For soldiers, a dog tag "individualizes the human being who wears it, despite his or her role as a small part of a huge and faceless organization," CNN quotes the Library of Congress as saying. But few citizens probably realize the danger dogs tags can put soldiers in. "If you find a pair of lost ID tags you can pretty much do anything with that person's identity because you now have their blood type, their religion, you have their social, and you have their name," says Michael Klemowski of the US Army Human Resources Command in an Army press release. "The only thing missing is their birth date, and you can usually get that by Googling a person." And so in a bid to combat such potential ID theft, the Army announced Tuesday it's making changes to dog tags for the first time in four decades, the Army Times reports.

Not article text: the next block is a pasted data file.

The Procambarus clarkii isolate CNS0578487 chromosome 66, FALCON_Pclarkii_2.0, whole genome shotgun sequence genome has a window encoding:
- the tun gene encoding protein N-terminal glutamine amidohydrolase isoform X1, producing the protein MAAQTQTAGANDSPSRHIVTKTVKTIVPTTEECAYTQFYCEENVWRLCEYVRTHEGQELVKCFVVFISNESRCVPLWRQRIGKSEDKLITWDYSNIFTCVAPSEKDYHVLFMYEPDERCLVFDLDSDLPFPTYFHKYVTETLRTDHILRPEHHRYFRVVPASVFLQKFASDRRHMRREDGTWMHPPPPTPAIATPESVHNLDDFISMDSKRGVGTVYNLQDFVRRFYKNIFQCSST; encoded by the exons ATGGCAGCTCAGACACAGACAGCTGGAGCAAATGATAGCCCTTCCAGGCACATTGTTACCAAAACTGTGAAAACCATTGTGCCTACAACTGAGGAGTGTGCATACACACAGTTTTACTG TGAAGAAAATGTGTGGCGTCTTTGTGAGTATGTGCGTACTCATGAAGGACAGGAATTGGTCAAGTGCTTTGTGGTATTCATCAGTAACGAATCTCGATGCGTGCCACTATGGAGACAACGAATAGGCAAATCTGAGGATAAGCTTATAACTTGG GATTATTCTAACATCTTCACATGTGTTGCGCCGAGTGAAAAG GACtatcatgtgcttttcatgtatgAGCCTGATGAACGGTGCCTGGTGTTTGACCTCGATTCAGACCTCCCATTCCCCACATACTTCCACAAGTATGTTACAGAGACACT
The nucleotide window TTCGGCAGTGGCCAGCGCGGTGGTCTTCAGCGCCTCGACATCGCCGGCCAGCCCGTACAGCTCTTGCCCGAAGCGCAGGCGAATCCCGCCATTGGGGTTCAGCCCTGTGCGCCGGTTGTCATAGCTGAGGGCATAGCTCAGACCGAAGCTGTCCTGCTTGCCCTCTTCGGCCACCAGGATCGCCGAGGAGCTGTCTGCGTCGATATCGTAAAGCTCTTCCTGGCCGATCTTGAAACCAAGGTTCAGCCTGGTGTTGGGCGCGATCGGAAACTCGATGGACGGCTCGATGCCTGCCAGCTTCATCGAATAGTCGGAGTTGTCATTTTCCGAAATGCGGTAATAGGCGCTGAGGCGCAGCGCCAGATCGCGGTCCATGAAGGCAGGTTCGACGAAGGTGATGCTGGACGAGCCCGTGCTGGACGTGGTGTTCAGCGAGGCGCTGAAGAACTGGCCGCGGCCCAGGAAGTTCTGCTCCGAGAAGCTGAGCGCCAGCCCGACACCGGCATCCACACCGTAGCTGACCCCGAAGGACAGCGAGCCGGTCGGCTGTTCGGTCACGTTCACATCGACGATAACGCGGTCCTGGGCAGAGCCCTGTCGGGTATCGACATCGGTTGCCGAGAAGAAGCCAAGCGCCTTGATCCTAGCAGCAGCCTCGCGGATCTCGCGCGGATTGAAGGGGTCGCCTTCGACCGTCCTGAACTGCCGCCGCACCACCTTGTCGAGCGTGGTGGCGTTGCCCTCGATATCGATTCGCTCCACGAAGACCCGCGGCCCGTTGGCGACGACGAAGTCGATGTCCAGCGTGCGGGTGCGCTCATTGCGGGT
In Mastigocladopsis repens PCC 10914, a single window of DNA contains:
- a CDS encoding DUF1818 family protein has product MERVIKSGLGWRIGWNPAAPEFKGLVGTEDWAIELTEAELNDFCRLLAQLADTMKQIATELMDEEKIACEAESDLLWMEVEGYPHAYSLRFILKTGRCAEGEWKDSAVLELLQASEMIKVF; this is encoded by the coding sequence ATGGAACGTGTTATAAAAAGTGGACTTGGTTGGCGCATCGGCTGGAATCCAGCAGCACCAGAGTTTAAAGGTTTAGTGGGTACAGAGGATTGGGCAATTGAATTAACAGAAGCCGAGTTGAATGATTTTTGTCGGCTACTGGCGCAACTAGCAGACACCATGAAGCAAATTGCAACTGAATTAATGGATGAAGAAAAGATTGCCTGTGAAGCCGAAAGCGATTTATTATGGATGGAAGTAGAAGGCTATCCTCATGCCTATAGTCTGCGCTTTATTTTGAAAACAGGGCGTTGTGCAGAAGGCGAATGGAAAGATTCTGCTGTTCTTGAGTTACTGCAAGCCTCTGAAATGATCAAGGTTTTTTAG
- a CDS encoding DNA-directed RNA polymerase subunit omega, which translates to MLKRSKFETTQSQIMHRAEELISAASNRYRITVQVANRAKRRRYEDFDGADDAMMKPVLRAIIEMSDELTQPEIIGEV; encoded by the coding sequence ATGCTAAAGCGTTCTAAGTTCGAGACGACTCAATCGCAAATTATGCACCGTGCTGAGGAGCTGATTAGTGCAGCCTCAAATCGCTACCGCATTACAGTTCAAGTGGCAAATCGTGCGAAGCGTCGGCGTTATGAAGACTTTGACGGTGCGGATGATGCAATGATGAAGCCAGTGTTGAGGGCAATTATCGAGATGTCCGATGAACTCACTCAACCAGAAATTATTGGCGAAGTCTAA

CNN reports the Army will be removing each soldier's Social Security numbers from his or her dog tags and replacing it with a 10-digit, randomly generated Defense Department ID number. SSN-less dog tags were actually called for in 2007, but implementation has been a long time coming due to the number of Army systems that use Social Security numbers, the Army Times reports. Each of those systems had to be reprogrammed to work with the new 10-digit ID number. As for the rollout of the new tags, "This change is not something where Soldiers need to run out and get new tags made," says Klemowski. "If a Soldier is going to deploy, they are the first ones that need to have the new ID tags." (Read more dog tags stories.)